It's Christmas, 1934, and the citizens of Darling, Alabama, are unwrapping a big package of Christmas puzzles.
Mildred Kilgore and Earlynne Biddle are planning to open a bakery on the square—if they can come up with the right recipes. Charlie Dickens faces two of the biggest puzzles of his career as an investigative reporter, and one of them involves his wife. Cute little Cupcake's talent as a singer and dancer makes her a tempting target for an unscrupulous exploiter; Lizzy must enlist the Dahlias to protect her, while she herself is confronted by a romantic puzzle. And Sheriff Norris is forced to reopen a puzzling mystery that the town thought was solved and follow a string of clues that lead to a deadly situation at the nearby prison farm.
Once again, NYT bestselling author Susan Wittig Albert takes us to a place where real people have courage, respect their neighbors, and dream of doing their best, even when they're not sure what that is. She reminds us that Christmas is a celebration of friendship, community, and what's right with the world. There's nothing puzzling about that.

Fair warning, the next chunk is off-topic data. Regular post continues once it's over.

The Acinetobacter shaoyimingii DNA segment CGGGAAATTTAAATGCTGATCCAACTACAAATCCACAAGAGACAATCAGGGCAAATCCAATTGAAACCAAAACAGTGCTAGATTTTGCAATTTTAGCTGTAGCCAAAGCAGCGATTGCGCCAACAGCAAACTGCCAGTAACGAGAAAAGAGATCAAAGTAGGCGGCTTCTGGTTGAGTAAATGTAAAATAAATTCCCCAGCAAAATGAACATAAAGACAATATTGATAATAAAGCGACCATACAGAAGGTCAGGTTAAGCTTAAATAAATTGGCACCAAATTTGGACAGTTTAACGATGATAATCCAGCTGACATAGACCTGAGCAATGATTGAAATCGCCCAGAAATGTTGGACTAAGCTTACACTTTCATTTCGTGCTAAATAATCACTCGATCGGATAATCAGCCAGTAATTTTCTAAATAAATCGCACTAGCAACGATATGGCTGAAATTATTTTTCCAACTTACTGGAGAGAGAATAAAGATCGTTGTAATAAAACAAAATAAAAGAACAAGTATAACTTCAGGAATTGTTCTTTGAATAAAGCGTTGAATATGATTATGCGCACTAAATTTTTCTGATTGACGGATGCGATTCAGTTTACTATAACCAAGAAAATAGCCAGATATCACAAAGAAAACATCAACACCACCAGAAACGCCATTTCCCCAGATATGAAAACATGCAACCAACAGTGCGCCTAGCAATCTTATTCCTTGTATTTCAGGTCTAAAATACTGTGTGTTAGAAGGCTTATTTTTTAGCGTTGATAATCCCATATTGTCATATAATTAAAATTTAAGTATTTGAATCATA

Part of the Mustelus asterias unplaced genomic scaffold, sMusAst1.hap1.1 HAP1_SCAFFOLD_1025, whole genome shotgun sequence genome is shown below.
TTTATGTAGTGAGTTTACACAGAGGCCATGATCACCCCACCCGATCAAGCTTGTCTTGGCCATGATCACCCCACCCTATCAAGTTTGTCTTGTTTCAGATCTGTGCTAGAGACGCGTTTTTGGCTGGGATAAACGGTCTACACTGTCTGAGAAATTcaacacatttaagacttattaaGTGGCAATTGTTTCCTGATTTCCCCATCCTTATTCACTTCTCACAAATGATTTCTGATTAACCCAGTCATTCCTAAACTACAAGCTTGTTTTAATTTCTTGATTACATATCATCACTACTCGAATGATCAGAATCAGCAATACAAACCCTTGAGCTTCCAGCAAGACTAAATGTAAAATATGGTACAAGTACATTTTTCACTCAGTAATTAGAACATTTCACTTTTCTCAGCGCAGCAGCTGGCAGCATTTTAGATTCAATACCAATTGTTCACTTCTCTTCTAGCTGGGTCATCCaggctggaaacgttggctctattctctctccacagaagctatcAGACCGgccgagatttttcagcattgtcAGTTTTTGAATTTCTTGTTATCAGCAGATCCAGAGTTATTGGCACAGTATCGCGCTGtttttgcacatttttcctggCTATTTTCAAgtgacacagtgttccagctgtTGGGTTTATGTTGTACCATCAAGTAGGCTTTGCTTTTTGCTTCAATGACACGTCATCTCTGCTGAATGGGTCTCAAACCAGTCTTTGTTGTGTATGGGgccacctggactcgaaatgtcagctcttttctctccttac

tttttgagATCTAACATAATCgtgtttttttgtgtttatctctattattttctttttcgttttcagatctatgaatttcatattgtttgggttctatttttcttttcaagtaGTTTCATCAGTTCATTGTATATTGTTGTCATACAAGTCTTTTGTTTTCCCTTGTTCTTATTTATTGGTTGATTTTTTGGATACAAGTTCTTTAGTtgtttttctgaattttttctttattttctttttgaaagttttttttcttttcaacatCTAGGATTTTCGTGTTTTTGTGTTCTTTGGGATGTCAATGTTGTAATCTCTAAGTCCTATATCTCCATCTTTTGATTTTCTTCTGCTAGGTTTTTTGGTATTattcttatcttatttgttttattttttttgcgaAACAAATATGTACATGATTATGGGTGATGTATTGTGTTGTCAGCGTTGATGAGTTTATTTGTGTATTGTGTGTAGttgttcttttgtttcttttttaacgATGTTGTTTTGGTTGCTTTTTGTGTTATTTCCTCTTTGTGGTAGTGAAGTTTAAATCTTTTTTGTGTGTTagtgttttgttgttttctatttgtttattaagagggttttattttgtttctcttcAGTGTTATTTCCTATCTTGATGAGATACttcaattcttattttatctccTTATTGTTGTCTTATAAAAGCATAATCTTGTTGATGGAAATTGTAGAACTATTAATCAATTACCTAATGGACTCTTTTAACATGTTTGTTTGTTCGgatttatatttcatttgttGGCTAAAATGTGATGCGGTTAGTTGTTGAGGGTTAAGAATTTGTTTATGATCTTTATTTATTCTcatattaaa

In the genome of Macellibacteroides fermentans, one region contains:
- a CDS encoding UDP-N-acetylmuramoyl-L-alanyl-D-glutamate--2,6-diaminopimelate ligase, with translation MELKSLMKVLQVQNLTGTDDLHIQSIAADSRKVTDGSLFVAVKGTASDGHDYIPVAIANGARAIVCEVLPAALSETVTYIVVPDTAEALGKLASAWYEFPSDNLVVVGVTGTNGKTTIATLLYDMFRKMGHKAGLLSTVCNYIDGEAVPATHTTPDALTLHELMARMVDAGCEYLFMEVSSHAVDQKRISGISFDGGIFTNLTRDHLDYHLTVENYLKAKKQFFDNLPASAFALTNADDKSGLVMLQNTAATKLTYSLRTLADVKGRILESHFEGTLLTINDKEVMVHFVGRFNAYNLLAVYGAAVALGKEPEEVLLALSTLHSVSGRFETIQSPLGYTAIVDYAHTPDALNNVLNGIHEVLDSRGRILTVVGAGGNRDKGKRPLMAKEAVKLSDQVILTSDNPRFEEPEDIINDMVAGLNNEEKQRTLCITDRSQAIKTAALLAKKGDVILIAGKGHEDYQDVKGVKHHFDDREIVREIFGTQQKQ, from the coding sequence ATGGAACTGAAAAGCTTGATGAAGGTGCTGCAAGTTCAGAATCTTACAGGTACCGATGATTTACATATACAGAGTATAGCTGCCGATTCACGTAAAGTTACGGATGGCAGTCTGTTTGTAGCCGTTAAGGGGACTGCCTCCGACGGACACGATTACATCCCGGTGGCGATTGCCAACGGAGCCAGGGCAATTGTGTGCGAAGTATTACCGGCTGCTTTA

Bonus—Liz Lacy's Garden Gate column on poinsettias, plus the Dahlias' collection of traditional sweet Southern goodies for the holiday table, garnished with some cookery history.
"A savory read featuring strong-willed, intelligent women and a deadly conundrum... Highly recommended for historical mystery connoisseurs." —Midwest Book Review
"The author of the popular China Bayles mysteries brings a small Southern town to life and vividly captures an era and culture—the Depression, segregation, class differences, the role of women in the South—with authentic period details. Her book fairly sizzles with the strength of the women of Darling." —Library Journal Starred Review
"Cozy fans will be delighted to learn that the prolific Albert—known for her clever puzzles, engaging characters, love of nature, and outstanding historic research—is debuting yet another exceptional series." —Booklist Starred Review
"Excellent timely regional Depression Era amateur sleuth that brings to life the atmosphere of a period in which people are concerned over the economy that has left no chicken in almost any pot." —Follow The Clue
"Albert does a beautiful job of blending a whodunit with a vivid portrait of an idyllic Depression-era Southern town."
"This sweet book captures the true tone of a small town." —Times-Picayune, New Orleans
Discussion questions for Poinsettia Puzzle
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